A celebration of te reo Maori

Ocean Ngeru Frew, Rahiri Cooper and Tane Furlonge (all 10) during Waverley Park School's kapa haka presentation.
Raiha Blair (10, middle) sings during Waverley Park School’s kapa haka presentation at the Invercargill Public Library.

THE Invercargill Public Library was filled with the mana (presence/prestige) of Waverley Park School’s kapa haka last week.

About 50 pupils from the group Tuinga Tahi joined the celebrations of Te Wiki o te Reo Maori (Maori Language Week) celebrations at the library.

Among them were Rahiri Cooper, Raiha Blair and Tane Furlonge, who showed their pukana during the presentation of Maori performing arts.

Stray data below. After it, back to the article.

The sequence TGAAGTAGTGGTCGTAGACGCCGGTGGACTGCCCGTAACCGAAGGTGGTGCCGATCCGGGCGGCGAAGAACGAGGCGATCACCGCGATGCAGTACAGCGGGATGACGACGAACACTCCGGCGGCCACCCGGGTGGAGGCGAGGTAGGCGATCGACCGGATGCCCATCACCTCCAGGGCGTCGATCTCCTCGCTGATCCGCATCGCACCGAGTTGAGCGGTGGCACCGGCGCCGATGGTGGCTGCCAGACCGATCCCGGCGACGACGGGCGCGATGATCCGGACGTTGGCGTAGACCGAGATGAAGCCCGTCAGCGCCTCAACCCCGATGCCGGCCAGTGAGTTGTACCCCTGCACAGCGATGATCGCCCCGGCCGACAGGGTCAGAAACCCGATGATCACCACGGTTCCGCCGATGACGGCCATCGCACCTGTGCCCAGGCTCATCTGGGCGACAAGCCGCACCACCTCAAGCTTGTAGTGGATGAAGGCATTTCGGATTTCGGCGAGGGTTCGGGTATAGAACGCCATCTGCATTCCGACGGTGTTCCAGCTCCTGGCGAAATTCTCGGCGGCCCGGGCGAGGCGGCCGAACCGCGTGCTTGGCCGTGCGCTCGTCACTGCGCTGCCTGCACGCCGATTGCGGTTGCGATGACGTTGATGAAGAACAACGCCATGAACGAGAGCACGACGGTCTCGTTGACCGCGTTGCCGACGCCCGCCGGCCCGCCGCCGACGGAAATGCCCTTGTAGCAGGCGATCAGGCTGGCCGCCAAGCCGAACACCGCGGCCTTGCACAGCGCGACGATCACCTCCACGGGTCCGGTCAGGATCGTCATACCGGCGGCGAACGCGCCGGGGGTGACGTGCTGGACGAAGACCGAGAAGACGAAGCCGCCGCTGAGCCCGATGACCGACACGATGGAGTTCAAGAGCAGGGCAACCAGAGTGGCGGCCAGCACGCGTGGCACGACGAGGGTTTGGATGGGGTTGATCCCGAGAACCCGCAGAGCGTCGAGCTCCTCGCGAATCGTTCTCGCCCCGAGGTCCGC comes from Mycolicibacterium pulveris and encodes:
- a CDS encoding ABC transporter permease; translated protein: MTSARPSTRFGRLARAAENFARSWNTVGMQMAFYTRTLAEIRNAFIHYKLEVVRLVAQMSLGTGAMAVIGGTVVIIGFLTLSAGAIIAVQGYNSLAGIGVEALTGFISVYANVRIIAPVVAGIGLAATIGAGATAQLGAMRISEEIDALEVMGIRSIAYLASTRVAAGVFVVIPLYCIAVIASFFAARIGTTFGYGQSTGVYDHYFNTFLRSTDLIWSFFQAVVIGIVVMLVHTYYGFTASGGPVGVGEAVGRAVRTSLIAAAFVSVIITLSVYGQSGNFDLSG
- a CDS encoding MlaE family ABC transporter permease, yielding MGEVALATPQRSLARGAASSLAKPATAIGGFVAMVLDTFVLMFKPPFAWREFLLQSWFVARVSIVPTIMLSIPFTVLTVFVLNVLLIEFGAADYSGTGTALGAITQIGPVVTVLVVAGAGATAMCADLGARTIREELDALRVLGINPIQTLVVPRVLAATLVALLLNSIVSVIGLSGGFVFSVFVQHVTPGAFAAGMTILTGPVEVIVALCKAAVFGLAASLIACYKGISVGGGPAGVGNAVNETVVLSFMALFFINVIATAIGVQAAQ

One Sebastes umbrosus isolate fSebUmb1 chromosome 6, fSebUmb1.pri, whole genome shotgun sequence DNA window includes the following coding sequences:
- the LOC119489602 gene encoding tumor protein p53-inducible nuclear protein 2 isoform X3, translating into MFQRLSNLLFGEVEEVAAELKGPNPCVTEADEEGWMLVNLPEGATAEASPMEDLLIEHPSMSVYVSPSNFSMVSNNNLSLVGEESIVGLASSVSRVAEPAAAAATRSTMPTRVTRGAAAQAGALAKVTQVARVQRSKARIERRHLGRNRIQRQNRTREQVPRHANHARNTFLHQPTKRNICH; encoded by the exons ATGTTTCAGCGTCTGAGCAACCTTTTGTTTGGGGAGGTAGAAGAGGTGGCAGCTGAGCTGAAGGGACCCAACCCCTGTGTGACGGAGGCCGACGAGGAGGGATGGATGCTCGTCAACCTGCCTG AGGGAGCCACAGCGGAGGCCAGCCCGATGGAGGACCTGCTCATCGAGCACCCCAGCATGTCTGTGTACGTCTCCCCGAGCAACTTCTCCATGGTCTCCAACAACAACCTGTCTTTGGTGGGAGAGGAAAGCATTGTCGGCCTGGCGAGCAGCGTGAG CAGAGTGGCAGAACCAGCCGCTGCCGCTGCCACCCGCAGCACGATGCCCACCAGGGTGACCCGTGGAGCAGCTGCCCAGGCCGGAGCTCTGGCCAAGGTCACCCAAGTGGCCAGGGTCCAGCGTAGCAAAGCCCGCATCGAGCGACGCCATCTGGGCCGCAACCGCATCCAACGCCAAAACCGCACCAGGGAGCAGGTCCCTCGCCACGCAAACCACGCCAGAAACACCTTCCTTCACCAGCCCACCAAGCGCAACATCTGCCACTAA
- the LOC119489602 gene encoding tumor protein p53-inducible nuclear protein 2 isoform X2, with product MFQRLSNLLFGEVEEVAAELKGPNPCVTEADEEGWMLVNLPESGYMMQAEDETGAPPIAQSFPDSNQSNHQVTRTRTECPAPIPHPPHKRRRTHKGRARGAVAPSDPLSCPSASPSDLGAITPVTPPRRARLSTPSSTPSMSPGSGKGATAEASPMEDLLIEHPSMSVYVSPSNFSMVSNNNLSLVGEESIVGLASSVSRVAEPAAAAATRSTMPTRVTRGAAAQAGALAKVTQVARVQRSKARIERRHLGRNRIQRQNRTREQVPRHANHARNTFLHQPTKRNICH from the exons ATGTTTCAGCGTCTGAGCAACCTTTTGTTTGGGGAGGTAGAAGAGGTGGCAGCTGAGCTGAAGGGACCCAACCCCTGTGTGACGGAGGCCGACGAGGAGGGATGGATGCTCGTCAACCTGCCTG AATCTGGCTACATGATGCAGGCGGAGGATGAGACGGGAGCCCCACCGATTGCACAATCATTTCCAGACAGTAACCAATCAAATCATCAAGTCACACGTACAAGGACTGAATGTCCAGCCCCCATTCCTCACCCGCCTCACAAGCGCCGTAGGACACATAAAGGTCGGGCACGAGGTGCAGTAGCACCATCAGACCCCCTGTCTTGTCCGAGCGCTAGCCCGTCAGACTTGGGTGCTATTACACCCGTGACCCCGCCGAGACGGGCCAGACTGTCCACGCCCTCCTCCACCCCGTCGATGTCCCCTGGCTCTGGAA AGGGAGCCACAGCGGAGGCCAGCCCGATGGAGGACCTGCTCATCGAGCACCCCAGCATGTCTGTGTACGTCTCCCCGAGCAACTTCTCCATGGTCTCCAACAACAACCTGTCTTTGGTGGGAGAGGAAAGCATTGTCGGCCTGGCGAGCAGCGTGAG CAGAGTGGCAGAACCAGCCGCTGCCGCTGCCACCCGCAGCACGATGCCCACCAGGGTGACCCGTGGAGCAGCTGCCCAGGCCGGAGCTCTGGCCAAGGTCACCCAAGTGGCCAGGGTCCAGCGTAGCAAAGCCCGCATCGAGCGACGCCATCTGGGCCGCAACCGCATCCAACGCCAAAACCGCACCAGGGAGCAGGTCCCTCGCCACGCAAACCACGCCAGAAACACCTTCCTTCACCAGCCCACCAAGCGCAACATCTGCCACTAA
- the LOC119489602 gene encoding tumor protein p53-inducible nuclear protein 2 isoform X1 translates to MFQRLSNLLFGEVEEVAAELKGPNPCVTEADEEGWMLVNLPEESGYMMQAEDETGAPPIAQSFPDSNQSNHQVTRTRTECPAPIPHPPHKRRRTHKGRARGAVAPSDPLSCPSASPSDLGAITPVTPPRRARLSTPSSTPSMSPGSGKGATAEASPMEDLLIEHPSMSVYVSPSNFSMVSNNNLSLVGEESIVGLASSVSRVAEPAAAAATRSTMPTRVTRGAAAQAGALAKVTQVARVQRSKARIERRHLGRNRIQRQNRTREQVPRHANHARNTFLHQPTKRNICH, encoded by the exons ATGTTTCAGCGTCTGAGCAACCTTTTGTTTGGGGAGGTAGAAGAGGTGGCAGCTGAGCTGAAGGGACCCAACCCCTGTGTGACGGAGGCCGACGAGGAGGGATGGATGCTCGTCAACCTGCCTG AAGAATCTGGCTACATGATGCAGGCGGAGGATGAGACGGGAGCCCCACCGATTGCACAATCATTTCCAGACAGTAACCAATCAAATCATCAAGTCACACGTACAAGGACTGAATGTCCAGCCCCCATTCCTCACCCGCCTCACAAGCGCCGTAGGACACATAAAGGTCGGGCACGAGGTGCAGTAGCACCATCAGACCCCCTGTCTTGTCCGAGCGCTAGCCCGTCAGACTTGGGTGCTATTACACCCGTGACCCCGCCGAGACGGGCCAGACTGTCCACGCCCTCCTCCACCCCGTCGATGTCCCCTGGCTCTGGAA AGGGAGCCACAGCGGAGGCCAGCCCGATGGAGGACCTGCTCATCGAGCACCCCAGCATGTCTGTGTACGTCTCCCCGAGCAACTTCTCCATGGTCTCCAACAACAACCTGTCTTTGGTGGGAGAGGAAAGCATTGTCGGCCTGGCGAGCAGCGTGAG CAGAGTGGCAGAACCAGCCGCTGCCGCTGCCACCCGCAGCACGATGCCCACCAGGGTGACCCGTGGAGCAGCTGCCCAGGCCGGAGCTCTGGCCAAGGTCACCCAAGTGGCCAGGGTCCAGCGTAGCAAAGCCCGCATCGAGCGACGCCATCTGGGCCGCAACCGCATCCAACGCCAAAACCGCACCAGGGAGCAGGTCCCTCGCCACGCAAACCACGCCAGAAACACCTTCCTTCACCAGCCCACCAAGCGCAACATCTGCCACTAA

Waverley Park School principal Kerry Hawkins said the week was important to keep Maori culture alive.

“You use it or you lose it. Previous generations their generation weren’t really exposed to it [te reo Maori] in the schooling system.

“It just wasn’t there because English was promoted as the way to go forward but there has been a Maori renaissance in recent years.”

Event organiser Mandy Stenton created a week of activities to celebrate a range of Maori arts, including kapa haka and wood carving. “This is considered [for many] a second home, so it is our culture.

“We need to step up,” Ms Stenton said.Nike sneakersZapatillas de baloncesto Nik